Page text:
For example, BMW announced last year they would spend 20 billion euros sourcing raw materials for electric vehicles. Also, Ford announced they are investing 11.4 billion dollars in factories for electric cars, their largest investment ever.
On the other hand, China dominates the supply of this rare earth element, and all other nations will have to wait in line until China satisfies its own demand. With China having big plans for green energy itself, this could be a long line for a limited supply. For example, wind power, which requires neodymium magnets, is one of the 10 technologies listed in China’s plans to be self-sufficient domestically by 2025.
The United States and Europe are aware of the supply risk, with EU’s internal market commissioner Thierry Breton stating last year that “… rare earths will soon be more important than oil and gas”. While they are looking to find ways of reducing dependence on China, there’s no easy or quick solution.
For example, Europe’s largest deposits of rare earths (over 1 million tonnes) were found in the north of Sweden in January 2023. However, even if all environmental risk evaluations pass and permits are approved, they won’t reach the market for another 10 to 15 years.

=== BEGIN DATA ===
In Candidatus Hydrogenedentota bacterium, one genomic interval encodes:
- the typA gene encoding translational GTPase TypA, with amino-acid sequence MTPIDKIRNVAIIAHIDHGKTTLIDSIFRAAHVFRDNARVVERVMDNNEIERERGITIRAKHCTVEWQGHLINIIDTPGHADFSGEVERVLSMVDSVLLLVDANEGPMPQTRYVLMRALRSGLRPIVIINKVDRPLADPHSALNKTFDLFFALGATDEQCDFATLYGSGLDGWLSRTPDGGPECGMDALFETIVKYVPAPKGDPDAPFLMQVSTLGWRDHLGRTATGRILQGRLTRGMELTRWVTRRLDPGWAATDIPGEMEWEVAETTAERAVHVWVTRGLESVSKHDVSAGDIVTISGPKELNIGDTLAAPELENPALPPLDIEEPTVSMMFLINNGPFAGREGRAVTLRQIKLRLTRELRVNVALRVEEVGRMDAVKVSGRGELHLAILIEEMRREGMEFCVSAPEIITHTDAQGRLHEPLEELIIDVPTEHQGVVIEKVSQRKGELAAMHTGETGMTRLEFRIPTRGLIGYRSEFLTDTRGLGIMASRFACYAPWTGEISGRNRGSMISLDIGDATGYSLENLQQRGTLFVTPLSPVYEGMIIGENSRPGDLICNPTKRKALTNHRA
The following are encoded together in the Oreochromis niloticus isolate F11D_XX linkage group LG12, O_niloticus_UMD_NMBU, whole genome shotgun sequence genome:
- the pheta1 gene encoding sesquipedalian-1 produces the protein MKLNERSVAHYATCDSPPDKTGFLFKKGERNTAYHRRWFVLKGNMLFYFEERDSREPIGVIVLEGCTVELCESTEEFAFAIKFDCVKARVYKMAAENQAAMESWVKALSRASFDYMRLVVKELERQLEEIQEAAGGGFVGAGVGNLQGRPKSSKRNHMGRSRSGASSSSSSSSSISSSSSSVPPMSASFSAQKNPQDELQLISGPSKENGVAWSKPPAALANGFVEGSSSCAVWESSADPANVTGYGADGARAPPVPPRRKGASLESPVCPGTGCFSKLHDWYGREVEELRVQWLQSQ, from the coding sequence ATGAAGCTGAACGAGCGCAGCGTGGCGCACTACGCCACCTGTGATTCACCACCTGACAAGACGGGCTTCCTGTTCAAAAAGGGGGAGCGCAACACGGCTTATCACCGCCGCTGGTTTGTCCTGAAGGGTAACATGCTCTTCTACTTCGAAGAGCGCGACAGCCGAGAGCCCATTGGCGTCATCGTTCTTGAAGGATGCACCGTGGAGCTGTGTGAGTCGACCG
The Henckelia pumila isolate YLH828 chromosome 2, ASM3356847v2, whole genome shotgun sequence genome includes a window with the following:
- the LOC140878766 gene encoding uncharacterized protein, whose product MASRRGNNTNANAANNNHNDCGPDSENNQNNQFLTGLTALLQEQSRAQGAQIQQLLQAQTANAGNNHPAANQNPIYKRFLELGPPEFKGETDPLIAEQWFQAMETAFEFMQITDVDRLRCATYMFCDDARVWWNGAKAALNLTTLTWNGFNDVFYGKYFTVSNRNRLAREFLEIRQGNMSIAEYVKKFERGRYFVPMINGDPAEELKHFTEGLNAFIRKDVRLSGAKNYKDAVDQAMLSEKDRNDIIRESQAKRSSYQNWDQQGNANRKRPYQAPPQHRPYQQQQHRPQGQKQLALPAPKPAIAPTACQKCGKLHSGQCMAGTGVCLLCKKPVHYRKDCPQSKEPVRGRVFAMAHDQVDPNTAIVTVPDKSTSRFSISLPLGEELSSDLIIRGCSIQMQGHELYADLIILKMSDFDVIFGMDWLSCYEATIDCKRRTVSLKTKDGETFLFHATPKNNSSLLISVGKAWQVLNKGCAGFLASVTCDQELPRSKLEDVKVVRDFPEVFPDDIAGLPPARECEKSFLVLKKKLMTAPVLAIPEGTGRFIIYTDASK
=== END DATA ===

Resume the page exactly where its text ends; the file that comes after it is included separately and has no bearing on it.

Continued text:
In addition, neodymium isn’t just indispensable for achieving self-sustaining living conditions on earth; its versatility also means that it will become a key component in many products and applications not invented yet today.
Just recently, because of neodymium boron magnets and gallium, we have seen a shape-shifting robot escape a prison cell by liquifying and resolidifying after slipping through the cell bars. Click here to watch it on YouTube. Giving robots the ability to switch between liquid and solid states endows them with more functionality. The team added neodymium-iron-boron magnetic microparticles to the gallium.